Dairy group sues Wisconsin over pollution discharge rules
Posted August 8
MADISON, Wis. — Wisconsin environmental officials are over-regulating large livestock operations, imposing pollution requirements that are tougher than federal law and arbitrarily changing runoff standards without going through the rule-making process, a trade association says in a lawsuit.
The Dairy Business Association filed the lawsuit in Brown County on July 31. It alleges the Wisconsin Department of Natural Resources has changed requirements for concentrated animal feeding operations to treat runoff. The department last year stopped allowing farmers to move runoff through patches of vegetation to filter pollution without going through the administrative rule-making process, the lawsuit said.
The department also has assumed oversight of calf hutches without going through the rule-making process, the lawsuit added.
What's more, the agency is illegally requiring all the feeding operations to obtain a pollution discharge permit regardless of whether they actually discharge any pollution into state waters. That requirement violates state statutes that say the department's pollution rules can't be tougher than federal law, which requires a permit only for actual pollution discharge.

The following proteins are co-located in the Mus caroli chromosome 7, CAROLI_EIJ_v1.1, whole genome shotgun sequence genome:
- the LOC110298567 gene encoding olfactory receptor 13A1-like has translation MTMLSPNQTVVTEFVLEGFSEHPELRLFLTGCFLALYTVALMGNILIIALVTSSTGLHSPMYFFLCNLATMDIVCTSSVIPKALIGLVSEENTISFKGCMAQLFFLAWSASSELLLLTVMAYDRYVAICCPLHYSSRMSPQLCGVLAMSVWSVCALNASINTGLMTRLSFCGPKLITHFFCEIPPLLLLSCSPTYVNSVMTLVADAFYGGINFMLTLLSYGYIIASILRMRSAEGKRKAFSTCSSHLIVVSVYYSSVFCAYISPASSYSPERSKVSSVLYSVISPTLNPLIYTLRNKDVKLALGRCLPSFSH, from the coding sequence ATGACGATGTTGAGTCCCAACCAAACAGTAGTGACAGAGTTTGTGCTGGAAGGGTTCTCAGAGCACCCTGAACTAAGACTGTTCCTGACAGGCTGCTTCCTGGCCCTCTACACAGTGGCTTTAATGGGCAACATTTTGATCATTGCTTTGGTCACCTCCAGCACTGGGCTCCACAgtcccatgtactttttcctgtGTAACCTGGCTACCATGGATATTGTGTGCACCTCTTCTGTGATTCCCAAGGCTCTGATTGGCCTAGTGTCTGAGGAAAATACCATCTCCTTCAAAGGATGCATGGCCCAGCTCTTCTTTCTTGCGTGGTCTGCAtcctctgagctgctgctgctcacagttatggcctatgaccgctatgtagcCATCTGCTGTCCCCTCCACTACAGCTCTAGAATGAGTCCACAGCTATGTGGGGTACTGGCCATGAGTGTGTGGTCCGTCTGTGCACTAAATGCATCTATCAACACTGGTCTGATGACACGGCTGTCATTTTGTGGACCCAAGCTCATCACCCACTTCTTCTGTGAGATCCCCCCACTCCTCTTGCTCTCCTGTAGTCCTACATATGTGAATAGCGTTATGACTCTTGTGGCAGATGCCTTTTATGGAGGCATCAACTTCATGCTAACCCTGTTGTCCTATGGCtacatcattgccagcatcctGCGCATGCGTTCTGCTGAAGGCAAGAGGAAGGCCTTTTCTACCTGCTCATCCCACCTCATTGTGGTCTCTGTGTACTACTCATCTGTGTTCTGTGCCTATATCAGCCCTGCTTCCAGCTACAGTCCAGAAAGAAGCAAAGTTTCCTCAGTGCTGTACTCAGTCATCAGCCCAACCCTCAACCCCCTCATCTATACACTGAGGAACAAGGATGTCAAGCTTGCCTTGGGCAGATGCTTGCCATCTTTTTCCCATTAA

The lawsuit seeks judicial orders prohibiting the department from enforcing the new runoff guidance as well as declaring the regulation of calf hutches invalid and the rule requiring blanket discharge permits unenforceable. No court activity has been scheduled yet, according to online records.
"The self-aggrandizement by state agencies expanding their regulatory authority threatens the very nature of our republican form of government by undermining the representative democratic foundations upon which it is laid," the lawsuit said.
A department spokesman declined comment, saying the agency doesn't talk about pending litigation.
The lawsuit comes as conservationists are calling for tougher pollution standards for concentrated feeding operations.
State auditors last year found that the department wasn't following its own policies for policing pollution from large livestock farms and wastewater treatment plants. The audit also found a permit backlog for large farms as state employees didn't have enough time to closely monitor the farms' operations.
"We're not looking for a free pass on regulations," the dairy group's president, Mike North, said in a news release announcing the lawsuit. "We're asking DNR to follow the rules."
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